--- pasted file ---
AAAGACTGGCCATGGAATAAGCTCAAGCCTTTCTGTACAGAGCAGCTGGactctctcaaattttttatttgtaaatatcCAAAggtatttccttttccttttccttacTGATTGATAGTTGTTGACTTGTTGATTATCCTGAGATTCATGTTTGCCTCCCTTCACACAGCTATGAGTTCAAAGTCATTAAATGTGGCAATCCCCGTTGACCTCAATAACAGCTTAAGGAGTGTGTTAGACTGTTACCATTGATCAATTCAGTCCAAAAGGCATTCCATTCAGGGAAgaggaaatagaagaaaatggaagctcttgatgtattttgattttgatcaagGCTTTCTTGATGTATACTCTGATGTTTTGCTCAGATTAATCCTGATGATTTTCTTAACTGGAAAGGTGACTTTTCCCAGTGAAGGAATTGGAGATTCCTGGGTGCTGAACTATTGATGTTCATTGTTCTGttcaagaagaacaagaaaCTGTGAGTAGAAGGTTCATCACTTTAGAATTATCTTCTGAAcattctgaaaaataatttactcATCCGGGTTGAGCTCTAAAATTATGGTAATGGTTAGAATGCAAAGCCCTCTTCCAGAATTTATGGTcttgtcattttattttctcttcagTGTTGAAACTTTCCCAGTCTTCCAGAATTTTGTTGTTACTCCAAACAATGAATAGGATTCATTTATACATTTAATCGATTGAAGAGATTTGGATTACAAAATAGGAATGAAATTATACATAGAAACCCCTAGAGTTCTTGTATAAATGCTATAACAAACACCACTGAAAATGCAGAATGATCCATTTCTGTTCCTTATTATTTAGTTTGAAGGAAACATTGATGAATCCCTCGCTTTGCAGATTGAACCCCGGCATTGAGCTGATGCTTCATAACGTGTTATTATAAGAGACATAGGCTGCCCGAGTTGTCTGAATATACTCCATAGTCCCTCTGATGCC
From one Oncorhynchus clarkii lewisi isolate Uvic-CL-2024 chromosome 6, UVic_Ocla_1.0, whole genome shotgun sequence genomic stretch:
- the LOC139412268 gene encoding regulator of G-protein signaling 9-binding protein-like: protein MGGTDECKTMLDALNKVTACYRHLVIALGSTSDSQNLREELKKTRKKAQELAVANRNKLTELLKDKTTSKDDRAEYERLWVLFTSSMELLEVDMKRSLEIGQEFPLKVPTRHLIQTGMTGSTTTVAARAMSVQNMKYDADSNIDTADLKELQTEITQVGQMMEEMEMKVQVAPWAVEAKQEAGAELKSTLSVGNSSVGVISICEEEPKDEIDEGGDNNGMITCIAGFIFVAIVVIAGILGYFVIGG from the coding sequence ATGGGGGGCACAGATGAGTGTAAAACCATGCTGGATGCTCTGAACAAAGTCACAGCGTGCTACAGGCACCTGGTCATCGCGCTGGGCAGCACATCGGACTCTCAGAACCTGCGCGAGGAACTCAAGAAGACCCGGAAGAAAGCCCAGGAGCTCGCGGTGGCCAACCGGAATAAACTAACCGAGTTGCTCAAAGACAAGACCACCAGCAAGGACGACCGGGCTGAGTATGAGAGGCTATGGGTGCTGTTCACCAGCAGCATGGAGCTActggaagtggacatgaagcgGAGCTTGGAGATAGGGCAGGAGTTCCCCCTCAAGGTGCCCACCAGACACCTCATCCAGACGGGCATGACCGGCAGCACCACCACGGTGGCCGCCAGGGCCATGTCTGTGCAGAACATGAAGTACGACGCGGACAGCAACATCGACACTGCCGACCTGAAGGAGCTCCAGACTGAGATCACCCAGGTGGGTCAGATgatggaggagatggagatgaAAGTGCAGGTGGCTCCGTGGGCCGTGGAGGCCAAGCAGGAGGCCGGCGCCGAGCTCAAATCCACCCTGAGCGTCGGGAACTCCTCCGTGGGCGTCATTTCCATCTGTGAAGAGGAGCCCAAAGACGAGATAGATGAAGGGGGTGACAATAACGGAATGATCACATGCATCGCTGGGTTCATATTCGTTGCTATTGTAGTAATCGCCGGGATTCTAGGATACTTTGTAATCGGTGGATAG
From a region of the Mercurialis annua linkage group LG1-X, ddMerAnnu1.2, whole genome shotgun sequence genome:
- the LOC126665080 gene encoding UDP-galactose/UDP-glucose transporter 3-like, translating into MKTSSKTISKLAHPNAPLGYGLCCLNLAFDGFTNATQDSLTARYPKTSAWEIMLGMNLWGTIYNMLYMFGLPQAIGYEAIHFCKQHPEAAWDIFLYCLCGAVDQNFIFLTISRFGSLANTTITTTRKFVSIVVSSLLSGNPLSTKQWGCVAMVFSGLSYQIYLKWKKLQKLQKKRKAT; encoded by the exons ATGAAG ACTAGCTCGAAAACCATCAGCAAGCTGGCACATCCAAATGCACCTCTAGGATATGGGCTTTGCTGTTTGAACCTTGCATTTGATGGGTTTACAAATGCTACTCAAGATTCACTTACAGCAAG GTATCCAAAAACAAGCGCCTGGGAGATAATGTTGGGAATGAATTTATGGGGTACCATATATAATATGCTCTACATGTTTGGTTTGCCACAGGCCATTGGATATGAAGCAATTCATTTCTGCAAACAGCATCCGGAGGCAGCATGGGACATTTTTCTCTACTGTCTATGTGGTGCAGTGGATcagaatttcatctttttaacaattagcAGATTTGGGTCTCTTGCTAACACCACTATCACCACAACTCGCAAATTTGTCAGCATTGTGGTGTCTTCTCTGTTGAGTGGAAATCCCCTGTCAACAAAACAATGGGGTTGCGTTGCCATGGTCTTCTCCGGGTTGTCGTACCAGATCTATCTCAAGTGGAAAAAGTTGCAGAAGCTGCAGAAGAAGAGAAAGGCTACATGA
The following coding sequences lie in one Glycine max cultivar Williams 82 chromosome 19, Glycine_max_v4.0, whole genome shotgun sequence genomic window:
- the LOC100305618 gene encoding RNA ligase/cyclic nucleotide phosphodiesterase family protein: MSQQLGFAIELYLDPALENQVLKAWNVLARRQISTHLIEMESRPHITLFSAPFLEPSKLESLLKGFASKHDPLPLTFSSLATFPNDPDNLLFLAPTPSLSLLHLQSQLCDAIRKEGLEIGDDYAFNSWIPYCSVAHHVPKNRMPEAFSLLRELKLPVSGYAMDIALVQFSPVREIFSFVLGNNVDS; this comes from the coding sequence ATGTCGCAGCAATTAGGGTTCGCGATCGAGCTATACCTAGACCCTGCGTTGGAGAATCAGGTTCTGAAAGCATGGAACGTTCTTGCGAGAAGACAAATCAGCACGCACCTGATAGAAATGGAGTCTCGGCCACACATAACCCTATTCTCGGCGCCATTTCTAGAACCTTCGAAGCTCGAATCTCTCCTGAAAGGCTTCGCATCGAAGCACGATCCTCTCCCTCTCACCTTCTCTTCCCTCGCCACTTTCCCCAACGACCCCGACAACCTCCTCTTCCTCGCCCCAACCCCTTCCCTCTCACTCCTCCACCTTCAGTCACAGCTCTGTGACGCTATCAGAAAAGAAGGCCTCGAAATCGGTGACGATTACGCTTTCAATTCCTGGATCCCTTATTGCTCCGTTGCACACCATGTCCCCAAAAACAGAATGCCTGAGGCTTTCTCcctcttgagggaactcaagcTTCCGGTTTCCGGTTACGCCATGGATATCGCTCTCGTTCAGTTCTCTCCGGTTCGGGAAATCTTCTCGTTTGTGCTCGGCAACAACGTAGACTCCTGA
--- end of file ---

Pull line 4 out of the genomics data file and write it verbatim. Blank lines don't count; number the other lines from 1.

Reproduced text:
From a region of the Mercurialis annua linkage group LG1-X, ddMerAnnu1.2, whole genome shotgun sequence genome: